than Paul and he ran ahead of us for nearly two miles. Off Brighton he
gybed and started back.

I was amazed to see him hike with the gunwale under his calf muscle's,
never moving inboard in lulls but crumple against the side of the Finn and
letting his body's bouncy do the balancing. I for one had no doubt that the
rest of the fleet would not see this guy for spray if Port Phillip lived up
to its reputation.

* From By Baldridge: ACT 1, ???, We should have assumed the Europeans would
turn the America's Cup into an opera. Whether it turns out to be a tragedy
or comedy is still to be determined. In the past it has usually been both.

* From Ronald Katz: I agree with Peter Huston's thought process regarding
the reshaping of our Olympic sailing program. It seems to me that the same
problem that has plagued the US America's Cup programs has now spread to
the US Sailing Olympic program. Instead of a system where we work from a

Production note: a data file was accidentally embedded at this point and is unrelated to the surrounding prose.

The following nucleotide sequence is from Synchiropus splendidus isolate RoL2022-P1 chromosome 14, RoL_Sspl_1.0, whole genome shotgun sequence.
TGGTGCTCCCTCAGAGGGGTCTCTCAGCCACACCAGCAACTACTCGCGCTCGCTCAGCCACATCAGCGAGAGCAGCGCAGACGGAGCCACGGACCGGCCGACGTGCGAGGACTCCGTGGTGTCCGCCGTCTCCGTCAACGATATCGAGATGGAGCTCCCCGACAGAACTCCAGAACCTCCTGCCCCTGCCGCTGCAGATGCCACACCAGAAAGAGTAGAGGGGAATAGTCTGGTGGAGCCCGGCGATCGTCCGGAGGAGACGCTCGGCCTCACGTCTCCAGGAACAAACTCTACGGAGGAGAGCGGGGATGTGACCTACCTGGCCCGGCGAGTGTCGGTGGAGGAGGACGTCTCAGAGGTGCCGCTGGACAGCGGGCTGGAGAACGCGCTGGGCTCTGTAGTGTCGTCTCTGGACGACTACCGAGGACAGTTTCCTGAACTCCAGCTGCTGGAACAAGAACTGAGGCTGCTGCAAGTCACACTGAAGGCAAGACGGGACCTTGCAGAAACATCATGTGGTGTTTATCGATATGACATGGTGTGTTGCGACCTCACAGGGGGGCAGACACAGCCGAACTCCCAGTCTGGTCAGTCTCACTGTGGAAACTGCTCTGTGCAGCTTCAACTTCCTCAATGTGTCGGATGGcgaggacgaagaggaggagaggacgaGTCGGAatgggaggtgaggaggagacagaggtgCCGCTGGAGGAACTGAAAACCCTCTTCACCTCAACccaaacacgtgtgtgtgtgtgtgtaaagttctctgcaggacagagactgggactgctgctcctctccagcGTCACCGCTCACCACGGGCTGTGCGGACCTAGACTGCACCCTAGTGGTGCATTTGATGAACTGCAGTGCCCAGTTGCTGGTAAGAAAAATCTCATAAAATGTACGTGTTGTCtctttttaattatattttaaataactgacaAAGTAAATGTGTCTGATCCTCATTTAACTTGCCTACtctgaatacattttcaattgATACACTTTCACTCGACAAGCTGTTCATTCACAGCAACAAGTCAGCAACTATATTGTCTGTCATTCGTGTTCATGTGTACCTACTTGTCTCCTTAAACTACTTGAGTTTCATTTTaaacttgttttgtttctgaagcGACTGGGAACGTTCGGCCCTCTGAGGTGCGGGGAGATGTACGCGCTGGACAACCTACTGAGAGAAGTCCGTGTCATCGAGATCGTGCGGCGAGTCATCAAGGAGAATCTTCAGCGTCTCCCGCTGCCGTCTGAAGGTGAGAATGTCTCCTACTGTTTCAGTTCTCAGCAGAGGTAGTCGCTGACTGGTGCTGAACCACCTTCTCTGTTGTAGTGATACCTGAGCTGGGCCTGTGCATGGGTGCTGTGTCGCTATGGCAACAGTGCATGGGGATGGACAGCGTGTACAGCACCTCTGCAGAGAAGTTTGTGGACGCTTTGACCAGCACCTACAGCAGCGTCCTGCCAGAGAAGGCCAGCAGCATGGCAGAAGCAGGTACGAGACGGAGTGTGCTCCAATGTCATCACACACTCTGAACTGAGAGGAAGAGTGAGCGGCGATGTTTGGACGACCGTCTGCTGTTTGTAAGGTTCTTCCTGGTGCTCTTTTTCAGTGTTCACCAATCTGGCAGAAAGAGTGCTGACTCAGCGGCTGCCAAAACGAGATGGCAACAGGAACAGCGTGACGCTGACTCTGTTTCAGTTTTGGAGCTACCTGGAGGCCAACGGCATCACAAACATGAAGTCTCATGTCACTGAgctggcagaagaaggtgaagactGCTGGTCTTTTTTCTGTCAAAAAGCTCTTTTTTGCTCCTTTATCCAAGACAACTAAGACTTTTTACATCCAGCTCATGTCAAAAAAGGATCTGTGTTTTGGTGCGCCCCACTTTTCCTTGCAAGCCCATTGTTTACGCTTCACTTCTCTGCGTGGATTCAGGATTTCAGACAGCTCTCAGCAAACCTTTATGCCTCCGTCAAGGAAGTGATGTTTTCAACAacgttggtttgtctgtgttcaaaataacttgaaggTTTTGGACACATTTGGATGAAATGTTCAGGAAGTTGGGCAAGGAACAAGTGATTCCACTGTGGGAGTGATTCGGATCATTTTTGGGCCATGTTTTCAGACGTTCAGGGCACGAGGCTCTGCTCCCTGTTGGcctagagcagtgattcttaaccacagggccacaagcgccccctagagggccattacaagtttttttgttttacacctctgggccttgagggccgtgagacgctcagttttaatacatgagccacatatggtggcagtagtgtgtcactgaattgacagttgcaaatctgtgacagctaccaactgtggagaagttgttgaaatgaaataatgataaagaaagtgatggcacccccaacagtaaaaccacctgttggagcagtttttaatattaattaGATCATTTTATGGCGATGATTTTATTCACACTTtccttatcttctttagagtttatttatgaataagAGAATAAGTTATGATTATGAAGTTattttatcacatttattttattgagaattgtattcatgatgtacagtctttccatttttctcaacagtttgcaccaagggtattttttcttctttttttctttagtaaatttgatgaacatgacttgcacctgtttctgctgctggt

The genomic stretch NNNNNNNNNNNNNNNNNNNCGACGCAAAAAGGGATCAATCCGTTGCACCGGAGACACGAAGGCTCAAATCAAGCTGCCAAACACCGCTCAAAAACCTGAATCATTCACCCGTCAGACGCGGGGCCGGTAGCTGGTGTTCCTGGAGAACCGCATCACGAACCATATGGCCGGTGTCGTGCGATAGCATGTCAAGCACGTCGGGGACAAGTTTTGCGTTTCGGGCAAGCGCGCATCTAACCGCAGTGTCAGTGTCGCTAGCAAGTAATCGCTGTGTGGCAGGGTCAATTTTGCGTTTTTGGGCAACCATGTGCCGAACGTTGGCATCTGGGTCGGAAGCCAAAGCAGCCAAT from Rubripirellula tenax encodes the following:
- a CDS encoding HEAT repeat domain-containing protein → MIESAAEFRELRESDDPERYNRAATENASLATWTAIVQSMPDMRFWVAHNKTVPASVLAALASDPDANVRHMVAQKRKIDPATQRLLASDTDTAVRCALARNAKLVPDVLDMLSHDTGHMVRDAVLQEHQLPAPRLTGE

united front focusing all of our resources and talents on the best
prospects, we instead leave it to the teams to fight it out and hopefully
peak at the right time just weeks before the games to gain their berths on
the Olympic team. Maybe the selection process should be run over a two year
period to whittle down the teams that are going to represent the US much
earlier and then we can direct all of the resources for the remaining two
years to make those teams the best possible contenders for the gold. A
further benefit, name recognition with the general public can be developed
much sooner and hopefully used to get better sailing sponsorship and